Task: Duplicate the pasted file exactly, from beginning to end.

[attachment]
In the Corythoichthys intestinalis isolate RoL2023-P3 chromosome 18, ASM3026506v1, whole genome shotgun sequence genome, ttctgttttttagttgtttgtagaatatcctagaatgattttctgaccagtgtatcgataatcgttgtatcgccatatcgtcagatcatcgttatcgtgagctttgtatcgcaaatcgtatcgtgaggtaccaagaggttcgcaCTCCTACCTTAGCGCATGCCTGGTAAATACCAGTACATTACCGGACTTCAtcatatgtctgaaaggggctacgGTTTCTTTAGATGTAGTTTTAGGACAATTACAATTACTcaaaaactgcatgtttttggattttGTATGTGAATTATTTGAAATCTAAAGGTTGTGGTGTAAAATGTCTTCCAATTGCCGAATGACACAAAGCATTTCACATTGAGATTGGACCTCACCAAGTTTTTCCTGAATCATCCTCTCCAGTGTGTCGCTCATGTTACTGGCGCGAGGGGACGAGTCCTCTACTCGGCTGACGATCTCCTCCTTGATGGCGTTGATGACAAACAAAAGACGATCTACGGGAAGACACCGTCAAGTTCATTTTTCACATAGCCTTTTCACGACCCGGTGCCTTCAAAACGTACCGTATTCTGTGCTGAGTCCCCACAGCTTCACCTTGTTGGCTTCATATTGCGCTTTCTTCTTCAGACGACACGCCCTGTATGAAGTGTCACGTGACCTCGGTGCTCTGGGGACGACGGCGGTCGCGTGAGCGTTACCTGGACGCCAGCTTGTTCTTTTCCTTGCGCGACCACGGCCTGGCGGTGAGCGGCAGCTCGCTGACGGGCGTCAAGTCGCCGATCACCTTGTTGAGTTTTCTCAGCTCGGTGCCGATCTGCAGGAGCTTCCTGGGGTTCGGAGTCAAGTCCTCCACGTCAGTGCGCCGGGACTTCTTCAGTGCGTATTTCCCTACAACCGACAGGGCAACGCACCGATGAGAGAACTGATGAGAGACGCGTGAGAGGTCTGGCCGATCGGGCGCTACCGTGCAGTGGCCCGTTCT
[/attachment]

In the Corythoichthys intestinalis isolate RoL2023-P3 chromosome 18, ASM3026506v1, whole genome shotgun sequence genome, ttctgttttttagttgtttgtagaatatcctagaatgattttctgaccagtgtatcgataatcgttgtatcgccatatcgtcagatcatcgttatcgtgagctttgtatcgcaaatcgtatcgtgaggtaccaagaggttcgcaCTCCTACCTTAGCGCATGCCTGGTAAATACCAGTACATTACCGGACTTCAtcatatgtctgaaaggggctacgGTTTCTTTAGATGTAGTTTTAGGACAATTACAATTACTcaaaaactgcatgtttttggattttGTATGTGAATTATTTGAAATCTAAAGGTTGTGGTGTAAAATGTCTTCCAATTGCCGAATGACACAAAGCATTTCACATTGAGATTGGACCTCACCAAGTTTTTCCTGAATCATCCTCTCCAGTGTGTCGCTCATGTTACTGGCGCGAGGGGACGAGTCCTCTACTCGGCTGACGATCTCCTCCTTGATGGCGTTGATGACAAACAAAAGACGATCTACGGGAAGACACCGTCAAGTTCATTTTTCACATAGCCTTTTCACGACCCGGTGCCTTCAAAACGTACCGTATTCTGTGCTGAGTCCCCACAGCTTCACCTTGTTGGCTTCATATTGCGCTTTCTTCTTCAGACGACACGCCCTGTATGAAGTGTCACGTGACCTCGGTGCTCTGGGGACGACGGCGGTCGCGTGAGCGTTACCTGGACGCCAGCTTGTTCTTTTCCTTGCGCGACCACGGCCTGGCGGTGAGCGGCAGCTCGCTGACGGGCGTCAAGTCGCCGATCACCTTGTTGAGTTTTCTCAGCTCGGTGCCGATCTGCAGGAGCTTCCTGGGGTTCGGAGTCAAGTCCTCCACGTCAGTGCGCCGGGACTTCTTCAGTGCGTATTTCCCTACAACCGACAGGGCAACGCACCGATGAGAGAACTGATGAGAGACGCGTGAGAGGTCTGGCCGATCGGGCGCTACCGTGCAGTGGCCCGTTCT